3 Steps to Creating a Gold Medal Culture

Carol Ring Corporate Culture Consultant with OlympiansWith the Olympics just around the corner, the talk is heating up about medals, and gold medals in particular. Will swimmer Michael Phelps add to his record stash? Will the fastest man alive, Usain Bolt come out on top again? I’m an Olympic enthusiast so I’ll be watching for sure. I’ve had the opportunity to talk with several Canadian medal winners and their insights are always so interesting.

When you look at your business – are you going for gold? Are you striving to be the best in your industry, your city, your country? Would your customers award you one of these scarce medals? Here are three ways to move your organization onto the podium.

1. Create a culture aligned with your strategy

There are many business analogies made every time the Olympics come around: the importance of a vision, strategic planning to peak at just the right moment, goal setting, and constant training to upgrade skills. As the leader of your team, driving a winning culture is just as important as all the strategic planning. If you want to achieve the most success in all aspects of your business then you need to have an aligned culture to support the effort. It’s about creating a culture for winning.

For example, does your strategy have you beating the competition based on superior customer service? If so, what are you doing to ensure your culture supports this critical piece of your strategic plan? Are you hiring people who love to serve? Are you providing the tools and training to maximize the customer experience? Are you recognizing and rewarding your employees based on delivering exceptional service? Or, are your processes and policies acting as a barrier to success?

2. Measure Your Culture

When athletes train to reach the pinnacle of their support they are constantly measuring their progress. They measure their fitness levels, every training and event session is timed, they hire the best coaches to fine tune their skills and they constantly seek out innovation in their sport.

The same goes for culture. If you want to know how successful your culture is, you need to measure it (hyperlink to carolring.ca/consulting). Those of you who know me well know that I’m not talking about an employee engagement survey.  Please, they are just surveys about the symptom. I’m talking about a specific culture survey such as the one I use from the Barrett Values Centre.  Once you know where you stand you can create an action plan, a training program of sorts that will help you strengthen your culture. And measuring the progress of your action plan will ensure you manage the initiatives to completion. Do you have a culture dashboard included in your monthly key business indicators?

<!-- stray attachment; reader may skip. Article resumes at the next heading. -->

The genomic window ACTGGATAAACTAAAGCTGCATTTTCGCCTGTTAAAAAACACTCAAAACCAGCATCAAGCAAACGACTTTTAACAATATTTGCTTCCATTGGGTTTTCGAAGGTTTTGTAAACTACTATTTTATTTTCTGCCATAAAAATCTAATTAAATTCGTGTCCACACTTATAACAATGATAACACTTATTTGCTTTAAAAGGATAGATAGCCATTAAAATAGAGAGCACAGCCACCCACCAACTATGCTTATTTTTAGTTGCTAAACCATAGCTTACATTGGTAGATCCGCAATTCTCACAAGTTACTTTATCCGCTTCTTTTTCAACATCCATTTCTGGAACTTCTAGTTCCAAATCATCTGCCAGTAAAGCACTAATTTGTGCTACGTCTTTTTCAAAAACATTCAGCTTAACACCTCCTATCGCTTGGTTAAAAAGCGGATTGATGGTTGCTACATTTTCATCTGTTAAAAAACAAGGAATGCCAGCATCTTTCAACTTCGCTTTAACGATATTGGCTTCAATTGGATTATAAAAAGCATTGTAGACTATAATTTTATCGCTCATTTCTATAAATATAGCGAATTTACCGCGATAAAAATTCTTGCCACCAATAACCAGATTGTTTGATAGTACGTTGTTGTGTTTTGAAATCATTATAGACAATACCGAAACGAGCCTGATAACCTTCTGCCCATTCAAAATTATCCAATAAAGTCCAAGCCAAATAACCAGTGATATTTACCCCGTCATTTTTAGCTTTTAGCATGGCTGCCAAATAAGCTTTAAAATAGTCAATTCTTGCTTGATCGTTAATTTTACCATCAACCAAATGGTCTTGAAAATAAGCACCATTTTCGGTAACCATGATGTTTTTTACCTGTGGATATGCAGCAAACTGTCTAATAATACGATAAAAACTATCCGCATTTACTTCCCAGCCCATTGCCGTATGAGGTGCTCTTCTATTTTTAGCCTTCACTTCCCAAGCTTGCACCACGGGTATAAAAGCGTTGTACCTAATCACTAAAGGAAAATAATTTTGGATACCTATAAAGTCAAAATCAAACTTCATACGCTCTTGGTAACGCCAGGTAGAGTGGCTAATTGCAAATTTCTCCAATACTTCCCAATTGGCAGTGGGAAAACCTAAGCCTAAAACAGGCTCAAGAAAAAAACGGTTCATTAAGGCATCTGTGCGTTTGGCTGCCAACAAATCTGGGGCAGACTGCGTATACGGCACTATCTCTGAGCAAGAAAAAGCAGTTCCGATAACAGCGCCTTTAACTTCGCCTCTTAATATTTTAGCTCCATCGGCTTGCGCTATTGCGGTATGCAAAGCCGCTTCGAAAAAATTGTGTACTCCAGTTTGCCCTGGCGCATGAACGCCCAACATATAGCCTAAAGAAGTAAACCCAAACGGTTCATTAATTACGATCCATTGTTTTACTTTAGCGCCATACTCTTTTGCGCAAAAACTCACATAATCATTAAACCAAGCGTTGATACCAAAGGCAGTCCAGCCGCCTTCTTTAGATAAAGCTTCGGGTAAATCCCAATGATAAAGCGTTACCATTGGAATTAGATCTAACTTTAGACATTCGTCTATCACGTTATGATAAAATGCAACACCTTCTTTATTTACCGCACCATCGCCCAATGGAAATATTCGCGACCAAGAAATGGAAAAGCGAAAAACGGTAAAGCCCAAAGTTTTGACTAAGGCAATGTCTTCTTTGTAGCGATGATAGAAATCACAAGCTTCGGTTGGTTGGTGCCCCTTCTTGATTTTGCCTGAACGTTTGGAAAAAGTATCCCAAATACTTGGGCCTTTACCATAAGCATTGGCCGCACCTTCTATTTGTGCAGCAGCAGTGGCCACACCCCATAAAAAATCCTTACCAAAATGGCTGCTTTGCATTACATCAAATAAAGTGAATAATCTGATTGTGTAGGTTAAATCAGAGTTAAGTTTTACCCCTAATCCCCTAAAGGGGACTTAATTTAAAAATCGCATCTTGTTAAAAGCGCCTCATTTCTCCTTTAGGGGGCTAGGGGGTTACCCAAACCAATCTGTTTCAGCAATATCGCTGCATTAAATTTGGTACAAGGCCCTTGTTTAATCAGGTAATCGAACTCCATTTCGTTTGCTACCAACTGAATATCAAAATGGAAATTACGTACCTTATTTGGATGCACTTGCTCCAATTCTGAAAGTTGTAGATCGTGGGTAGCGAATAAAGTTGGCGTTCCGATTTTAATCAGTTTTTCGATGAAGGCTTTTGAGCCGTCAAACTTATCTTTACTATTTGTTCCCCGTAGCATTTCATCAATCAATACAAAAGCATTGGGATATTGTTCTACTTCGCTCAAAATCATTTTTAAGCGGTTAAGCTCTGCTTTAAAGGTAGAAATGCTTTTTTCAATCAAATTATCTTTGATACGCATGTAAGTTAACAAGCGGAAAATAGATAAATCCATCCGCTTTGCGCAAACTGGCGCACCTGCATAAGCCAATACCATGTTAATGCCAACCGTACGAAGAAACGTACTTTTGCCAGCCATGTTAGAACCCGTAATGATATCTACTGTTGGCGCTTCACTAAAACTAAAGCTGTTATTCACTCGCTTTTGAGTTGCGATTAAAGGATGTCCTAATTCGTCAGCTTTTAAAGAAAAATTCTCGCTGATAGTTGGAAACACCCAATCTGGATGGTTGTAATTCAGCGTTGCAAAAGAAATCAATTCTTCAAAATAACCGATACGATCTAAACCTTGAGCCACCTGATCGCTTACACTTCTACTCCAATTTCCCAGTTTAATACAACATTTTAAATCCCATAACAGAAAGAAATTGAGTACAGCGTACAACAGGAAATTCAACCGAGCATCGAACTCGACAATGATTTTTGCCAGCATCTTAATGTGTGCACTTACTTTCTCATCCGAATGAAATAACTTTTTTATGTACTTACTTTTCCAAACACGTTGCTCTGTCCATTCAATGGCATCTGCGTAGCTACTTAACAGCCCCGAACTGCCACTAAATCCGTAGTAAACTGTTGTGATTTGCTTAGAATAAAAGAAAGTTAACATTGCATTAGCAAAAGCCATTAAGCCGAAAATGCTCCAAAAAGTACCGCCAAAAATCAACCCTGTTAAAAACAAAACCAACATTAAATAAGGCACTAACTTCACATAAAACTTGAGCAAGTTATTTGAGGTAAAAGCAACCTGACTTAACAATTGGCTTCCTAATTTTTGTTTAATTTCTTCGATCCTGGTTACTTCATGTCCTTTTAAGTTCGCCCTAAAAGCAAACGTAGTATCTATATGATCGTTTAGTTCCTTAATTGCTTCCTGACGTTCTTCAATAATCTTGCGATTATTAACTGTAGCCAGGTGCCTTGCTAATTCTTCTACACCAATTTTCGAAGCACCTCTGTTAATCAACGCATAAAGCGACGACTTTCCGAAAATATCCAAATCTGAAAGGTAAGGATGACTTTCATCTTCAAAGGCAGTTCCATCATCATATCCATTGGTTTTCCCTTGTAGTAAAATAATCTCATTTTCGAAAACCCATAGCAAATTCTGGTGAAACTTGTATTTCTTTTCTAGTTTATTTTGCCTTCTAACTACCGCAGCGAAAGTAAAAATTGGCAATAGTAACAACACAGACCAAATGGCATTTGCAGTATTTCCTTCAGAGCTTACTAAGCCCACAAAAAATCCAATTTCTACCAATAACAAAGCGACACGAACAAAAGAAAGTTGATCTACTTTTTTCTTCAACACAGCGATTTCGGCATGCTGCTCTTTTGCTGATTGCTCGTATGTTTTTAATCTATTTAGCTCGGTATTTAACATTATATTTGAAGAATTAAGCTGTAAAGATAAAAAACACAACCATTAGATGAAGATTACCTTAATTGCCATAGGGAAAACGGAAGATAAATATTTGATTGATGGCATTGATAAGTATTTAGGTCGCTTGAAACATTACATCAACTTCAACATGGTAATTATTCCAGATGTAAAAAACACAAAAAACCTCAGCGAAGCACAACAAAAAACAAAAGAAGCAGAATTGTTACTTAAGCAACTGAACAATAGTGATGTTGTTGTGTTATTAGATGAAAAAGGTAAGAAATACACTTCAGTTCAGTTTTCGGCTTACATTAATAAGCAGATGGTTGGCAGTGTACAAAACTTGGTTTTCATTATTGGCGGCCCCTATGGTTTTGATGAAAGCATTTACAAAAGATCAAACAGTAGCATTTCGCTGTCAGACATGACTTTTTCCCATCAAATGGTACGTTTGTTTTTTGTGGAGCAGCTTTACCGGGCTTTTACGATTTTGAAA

3. Commit to the Journey

Every time I tune into the Olympics I am inspired by the stories. The passion and dedication of each athlete as they strive for excellence. They do it for their country, their sport and for themselves. They are training and competing to achieve their full potential. Since the Olympics only come around once every 4 years, it’s a long training and competition cycle.  Athletes have to be committed to the journey.

The same is true of your culture journey. Turning your culture around or shifting the culture of an acquisition takes time. You can’t just hang inspirational posters on the wall and expect people to behave differently. You have to apply consistent actions from the top, you have to reinforce it through constant communications, and you have look at it as an open ended program. Are you committed to the journey or are you going to sit in status quo and let a default culture keep you from reaching the starting line? What’s holding you back from pursuing a culture worthy of a gold medal?

The wonder of the Olympic Games

Olympic athletes are successful because they have passion, they’ve received training from the very best, and they have a vision to reach the pinnacle. But most of all, they’ve created a culture of support around them, a culture that allows them to reach their full potential. Imagine if your employees were passionate about their work. What if they were to receive ongoing training from the very best to elevate their skill set to the highest level? What if your people, processes and policies were all aligned to the ultimate goal. And what if the culture of the organization was purposely designed to support all the efforts?

As you experience the wonder of the Olympic Games over the next few weeks, take some time to reflect on how you can make your organization a gold medal winner by igniting your culture.

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